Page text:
Tab tool basics
Fading, sliding, ajaxed, horizontal ...
The logic in tabs is simple. You click on something and it does something elsewhere. This tool has an effect framework that generalizes this logic making it possible to do wildly different things such as accordions or crossfading tabs.
Respects browsers' back button
You can enable history support for tabs so that end users can navigate between tabs using their browser's back and forward buttons. Just like everything else this works in all browsers.
File size: 0.9 Kb
And you'll have all the features and configuration options you'll possibly need, such as effects and a plugin framework, scripting API and an event model. A smaller codebase is easier to control and results in snappier behaviour. Without gzipping the size is 2.9 Kb.
Here is the minimal HTML code to get tabs working:
Since v1.2.3 another $("ul.tabs").tabs() call would destroy the existing instance and will install a completely new tabs instance.
It's important to study the first demo, "Minimal setup for tabs", because it teaches you the basics of using the library.
- Minimal setup for tabs
- Naming the tabs
- 4 different skins with CSS
- Using mouseover to switch tabs
- Making wizards with the tabs
- Making accordions with tabs
- Customizing the accordion effect
- Horizontal accordion using the tabs
- Multiple tabs and accordion instances
- Handling browsers back button
- Loading tab contents with ajax
- AJAXed tabs with history support
- Slideshow plugin for the tabs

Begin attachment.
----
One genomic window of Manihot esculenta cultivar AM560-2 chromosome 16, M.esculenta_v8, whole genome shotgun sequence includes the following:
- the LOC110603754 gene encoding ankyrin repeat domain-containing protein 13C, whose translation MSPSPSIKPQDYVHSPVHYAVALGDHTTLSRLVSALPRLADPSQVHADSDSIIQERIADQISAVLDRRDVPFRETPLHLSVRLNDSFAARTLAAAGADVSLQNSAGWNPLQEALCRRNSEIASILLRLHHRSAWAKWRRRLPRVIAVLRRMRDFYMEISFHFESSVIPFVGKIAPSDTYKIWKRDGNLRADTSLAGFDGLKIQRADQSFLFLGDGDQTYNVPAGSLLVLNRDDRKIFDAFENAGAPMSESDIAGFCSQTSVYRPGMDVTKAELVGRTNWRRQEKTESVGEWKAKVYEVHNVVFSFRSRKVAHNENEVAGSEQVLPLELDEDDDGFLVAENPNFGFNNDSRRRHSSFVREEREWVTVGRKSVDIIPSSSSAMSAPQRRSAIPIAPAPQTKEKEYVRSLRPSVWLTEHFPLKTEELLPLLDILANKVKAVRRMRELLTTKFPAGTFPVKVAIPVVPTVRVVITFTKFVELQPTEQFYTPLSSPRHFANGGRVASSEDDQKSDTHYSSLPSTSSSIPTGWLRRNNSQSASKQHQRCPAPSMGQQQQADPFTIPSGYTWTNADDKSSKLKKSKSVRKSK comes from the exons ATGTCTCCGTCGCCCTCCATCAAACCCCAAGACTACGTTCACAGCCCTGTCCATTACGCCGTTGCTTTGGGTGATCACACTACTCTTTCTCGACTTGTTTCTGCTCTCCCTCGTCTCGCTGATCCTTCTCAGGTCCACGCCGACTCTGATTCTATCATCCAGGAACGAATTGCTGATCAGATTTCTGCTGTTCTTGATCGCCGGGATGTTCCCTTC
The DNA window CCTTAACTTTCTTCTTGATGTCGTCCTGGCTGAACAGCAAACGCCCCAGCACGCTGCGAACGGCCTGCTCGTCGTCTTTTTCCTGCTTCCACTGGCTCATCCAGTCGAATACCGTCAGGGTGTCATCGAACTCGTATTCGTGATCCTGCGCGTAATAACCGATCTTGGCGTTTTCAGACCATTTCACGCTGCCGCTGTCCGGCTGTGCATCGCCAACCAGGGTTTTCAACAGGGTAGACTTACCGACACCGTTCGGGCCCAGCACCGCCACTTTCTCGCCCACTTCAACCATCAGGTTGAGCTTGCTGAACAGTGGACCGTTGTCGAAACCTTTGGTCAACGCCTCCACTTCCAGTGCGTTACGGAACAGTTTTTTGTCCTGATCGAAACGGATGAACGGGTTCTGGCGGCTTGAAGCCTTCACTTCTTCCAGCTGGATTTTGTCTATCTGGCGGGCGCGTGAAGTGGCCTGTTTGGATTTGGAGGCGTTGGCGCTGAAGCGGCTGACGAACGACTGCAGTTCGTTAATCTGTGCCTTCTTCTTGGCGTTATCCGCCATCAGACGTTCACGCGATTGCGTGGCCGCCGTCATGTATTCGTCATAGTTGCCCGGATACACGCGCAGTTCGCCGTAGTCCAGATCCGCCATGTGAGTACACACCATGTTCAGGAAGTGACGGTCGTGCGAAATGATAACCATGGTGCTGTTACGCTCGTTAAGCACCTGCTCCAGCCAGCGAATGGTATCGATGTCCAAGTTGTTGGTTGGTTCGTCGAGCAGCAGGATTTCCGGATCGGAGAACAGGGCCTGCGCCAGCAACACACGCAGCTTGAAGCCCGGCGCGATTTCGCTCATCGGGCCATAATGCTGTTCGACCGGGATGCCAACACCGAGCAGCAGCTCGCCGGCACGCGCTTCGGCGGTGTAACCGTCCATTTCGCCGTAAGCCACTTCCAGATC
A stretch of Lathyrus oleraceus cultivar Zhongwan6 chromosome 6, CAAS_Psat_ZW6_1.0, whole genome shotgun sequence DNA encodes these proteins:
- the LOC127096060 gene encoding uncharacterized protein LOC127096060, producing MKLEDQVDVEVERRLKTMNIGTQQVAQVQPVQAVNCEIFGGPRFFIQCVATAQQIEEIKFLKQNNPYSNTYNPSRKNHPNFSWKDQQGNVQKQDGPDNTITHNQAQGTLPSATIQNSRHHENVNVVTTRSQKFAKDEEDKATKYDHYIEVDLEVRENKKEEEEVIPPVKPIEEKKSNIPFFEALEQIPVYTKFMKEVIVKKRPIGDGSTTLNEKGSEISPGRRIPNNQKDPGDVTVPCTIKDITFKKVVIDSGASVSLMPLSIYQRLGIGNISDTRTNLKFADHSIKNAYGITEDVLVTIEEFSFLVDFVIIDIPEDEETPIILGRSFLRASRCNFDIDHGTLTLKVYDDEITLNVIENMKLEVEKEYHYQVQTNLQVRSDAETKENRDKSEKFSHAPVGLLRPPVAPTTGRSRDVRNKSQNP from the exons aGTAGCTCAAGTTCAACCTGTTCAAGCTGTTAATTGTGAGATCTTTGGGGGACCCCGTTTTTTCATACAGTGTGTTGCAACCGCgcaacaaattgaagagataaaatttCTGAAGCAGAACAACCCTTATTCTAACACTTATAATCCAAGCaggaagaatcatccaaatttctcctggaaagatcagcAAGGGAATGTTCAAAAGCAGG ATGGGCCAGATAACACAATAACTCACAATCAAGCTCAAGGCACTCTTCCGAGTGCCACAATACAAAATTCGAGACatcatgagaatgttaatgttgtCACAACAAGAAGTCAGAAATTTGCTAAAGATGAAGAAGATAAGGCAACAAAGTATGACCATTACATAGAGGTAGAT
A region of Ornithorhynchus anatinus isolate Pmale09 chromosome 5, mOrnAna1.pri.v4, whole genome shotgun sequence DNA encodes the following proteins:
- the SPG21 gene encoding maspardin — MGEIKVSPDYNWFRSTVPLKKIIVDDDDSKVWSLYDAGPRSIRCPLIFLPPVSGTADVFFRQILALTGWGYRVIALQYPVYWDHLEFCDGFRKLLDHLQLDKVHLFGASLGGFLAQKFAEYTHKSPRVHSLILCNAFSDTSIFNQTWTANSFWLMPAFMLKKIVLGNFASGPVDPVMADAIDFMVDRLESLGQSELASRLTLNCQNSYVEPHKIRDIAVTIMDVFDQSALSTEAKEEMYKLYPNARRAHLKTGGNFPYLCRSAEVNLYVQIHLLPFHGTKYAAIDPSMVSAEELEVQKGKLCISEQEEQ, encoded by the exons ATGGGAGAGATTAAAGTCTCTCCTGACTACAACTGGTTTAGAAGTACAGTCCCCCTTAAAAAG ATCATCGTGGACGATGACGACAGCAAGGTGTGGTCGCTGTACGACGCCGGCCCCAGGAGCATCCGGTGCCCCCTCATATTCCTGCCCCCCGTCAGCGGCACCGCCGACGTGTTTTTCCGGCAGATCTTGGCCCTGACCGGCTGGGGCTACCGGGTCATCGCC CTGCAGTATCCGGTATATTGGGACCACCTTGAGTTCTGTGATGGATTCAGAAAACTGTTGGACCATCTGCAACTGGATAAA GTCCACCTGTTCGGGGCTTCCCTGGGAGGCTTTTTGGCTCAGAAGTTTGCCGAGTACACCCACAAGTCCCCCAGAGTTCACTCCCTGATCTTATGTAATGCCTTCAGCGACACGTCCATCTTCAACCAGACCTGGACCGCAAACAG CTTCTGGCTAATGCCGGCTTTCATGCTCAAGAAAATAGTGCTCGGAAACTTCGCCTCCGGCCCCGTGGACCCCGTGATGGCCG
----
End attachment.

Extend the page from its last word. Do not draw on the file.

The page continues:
You can use our graphics as the basis for your design. You can freely change the design as you see fit. Click the image on the right to download a zip file. Before using the graphics, you should consult the User's Guide on how graphics can be used when designing the look and feel of the tools.
Here are a few examples of what is included in the zip file:
These graphics are being used in the following CSS files:CSS sprites which is a very important technology in tab design.
There are many other ways of using this tool than the demos provided above. Here is a generic form for constructing tabs:
You select one or more root elements for the tabs with the tabs_selector which is a jQuery selector. The root element is a container for individual tabs. By default, the tool searches for a tags inside the root element that will work as individual tabs. This can be changed with the tabs configuration option. The root element can be any HTML element such as div, ul, dl or table.
1st argument: pane_selector
In Tabs terminology, the content areas for tabs are called "panes". The pane_selector selects the content areas that correspond to the individual tabs. For example, the selector: div.panes > div selects all div elements that are direct children of the div.panes element. The first pane is assigned to the first tab and second to the second tab and so on. This selector does not select any root element and it should return as many elements as you have tabs.
The value for this argument can also be a jQuery object that contains the required panes.
2nd argument: configuration
The second argument for the initialization call is the configuration object. It can be either a function in which case it will correspond to an onBeforeClick event listener or it can be a complex object with many different configuration options. Here is the full list of available options:
Note: If you want to instantiate multiple tabs with the same call then you should read this.
||The CSS class name for the currently active tab.|
The effect to be used when a tab is clicked. This can dramatically change the behaviour of the tabs. Here are the available built-in effects:
You can also make your own effects.
||Specifies the event when a tab is opened. By default, this happens when the user clicks on the tab. Other valid values are 'mouseover' and 'dblclick'.|
||Since 1.0.1. Only available when used together with the "fade" effect. This property defines how fast (in milliseconds) the opened pane reveals its content.|
||Since 1.1.0. Only available when used together with the "fade" effect. This property defines how fast (in milliseconds) the opened pane hides its content. A positive value here will result in a "crossfade" effect which is demonstrated here.|